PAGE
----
That’s the thing: I first, foremost and foolishly imagined she’d never see the thing. You can never count on this: again, don’t write anything down that you wouldn’t want everyone to see. And secondly, I never imagined, even if this too was me fooling myself, that even if she had seen it that she’d care. I suppose we all do care – we don’t want to be confronted with committed-to-pen-and-paper evidence that anyone finds us that unpleasant. We may consciously know that they do. But we don’t want to see it, feel it and experience it that directly and even clinically. Eventually I admitted that yes, of course, I had written it. I did so, if I recall, clinically. I don’t even know how I excused myself. Did I apologize? Knowing who I was then, I probably even wrote (again, committing shit to paper) an apology to her. Maybe I didn’t. I vaguely recall feeling defiant about this – why should I feel badly about offending or hurting someone who made such hearty meals of being a bitch to everyone around her (at least those whose ‘approval’ she didn’t need)? But that was the adolescent and often petty me. In the years since I have reflected on this event with some shame, thinking of all the ways I tried to justify it. It was 30 years ago, and it still pokes at my conscience sometimes. And, if most of what I know about the world is true, despite how it hurt her at the time, she probably does not even remember it.

In the same vein, and during the same time period, another close friend had been going through life-altering bad times, and the intensity and closeness of our friendship led me to try to cheer her up by writing critical, disparaging, but ostensibly comical, persiflage about people who had been our friends – or people who had peripheral connections to our circle of friends. I had written these things before the “Hurk” poem cited above. Once more foolishly, I had no idea that the friend I was attempting to console with my negative causticity would hang onto those notes, and more than a year later, wheel them out as the centerpiece of a slumber party she hosted, to which she had invited all the characters who had been so maliciously maligned in my letters. The attendees phoned me as a unit to give me a piece of their minds, and strangely, I again felt defiant – I justified it to myself (i.e. all total bullshit – “nothing I said was untrue, even if I did so in the most vicious way possible“) while listening to the slumber party guests. Nothing they said mattered to me. All that mattered to me was that whatever fragile trust I had had left with the friend was gone.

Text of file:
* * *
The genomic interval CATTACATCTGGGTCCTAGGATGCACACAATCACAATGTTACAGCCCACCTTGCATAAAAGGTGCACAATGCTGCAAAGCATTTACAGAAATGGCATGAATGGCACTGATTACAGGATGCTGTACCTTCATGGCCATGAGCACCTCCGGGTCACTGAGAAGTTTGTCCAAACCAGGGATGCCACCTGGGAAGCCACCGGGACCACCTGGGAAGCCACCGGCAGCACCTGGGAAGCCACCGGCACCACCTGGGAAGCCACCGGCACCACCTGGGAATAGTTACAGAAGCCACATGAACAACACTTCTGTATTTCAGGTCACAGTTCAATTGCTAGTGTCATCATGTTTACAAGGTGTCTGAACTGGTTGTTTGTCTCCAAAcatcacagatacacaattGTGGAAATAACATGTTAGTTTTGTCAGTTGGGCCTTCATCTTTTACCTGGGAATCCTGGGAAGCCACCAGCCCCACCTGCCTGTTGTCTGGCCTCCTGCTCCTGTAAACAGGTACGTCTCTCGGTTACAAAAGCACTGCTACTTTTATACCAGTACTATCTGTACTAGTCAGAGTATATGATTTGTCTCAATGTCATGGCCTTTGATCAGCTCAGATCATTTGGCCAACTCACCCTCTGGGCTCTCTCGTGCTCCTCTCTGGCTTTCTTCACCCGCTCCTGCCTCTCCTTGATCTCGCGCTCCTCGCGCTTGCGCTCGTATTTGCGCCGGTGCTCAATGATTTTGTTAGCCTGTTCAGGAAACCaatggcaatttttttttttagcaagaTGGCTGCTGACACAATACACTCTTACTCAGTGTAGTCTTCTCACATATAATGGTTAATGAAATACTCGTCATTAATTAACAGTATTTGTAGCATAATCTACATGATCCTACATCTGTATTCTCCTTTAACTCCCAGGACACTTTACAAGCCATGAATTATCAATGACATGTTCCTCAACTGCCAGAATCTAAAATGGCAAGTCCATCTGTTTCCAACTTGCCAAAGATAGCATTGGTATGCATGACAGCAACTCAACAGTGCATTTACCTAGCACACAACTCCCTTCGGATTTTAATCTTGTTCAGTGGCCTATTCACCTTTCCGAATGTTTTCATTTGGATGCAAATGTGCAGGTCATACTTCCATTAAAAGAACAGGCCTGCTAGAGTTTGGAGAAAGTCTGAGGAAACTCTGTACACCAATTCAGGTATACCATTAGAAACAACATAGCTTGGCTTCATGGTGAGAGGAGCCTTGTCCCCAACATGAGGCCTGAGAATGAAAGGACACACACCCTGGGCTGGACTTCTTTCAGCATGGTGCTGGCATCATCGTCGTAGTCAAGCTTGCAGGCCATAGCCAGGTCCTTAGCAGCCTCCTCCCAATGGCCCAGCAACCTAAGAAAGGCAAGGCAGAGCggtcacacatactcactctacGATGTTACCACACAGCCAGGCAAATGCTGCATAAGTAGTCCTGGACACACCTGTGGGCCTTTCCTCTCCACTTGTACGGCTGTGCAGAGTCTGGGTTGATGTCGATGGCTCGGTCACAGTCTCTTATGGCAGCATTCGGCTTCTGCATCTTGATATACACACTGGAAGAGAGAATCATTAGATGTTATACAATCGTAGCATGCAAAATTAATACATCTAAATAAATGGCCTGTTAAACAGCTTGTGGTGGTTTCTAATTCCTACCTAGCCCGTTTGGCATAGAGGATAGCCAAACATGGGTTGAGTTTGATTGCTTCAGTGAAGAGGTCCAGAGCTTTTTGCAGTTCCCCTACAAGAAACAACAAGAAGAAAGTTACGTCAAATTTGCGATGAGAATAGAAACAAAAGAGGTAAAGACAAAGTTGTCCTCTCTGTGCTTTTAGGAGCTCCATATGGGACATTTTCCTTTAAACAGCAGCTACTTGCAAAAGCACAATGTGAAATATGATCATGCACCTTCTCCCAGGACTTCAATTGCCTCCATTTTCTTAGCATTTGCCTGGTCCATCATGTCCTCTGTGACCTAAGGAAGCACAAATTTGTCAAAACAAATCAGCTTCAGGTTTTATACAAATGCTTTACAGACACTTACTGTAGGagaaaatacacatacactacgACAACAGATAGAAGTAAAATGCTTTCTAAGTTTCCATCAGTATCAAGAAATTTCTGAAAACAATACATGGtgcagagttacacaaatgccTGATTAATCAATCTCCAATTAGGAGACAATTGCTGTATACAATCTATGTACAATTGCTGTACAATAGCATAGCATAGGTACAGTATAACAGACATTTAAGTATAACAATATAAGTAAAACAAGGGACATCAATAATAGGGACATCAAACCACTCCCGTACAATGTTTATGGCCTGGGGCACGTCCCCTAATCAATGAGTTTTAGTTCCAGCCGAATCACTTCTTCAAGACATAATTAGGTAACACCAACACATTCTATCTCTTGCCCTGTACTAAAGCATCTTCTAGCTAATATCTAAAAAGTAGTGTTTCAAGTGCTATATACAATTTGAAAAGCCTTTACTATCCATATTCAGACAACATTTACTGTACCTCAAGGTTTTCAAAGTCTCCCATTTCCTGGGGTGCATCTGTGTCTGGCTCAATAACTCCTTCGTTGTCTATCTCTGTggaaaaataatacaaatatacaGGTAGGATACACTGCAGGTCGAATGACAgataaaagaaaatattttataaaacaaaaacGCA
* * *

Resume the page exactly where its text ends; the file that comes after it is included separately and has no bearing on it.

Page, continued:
But the point of recounting this now (apart from having ripped up some papers and having my memory triggered by seeing the shredded pile), again more than 30 years after the fact, is that I still realize – perhaps even more than ever – the truth in the fact that we are all insecure. Especially as the raw, dewy not-children, not-adults whose bodies and feverish minds we try to navigate in adolescence. Despite my faulty tactics and hurtful actions (I take the blame there), in some ways, my heart had been in the right place in that I was committed, at all costs, to delivering comfort and pain relief to my friends. It is not that I was not sorry – I was and am. I did all the comforting and consoling entirely the wrong way – at other insecure people’s expense – which always backfired on me in the most instant-karma means possible. But I took the knocks on the chin. I’ve never been someone who can dish it out but not take it in equal measure.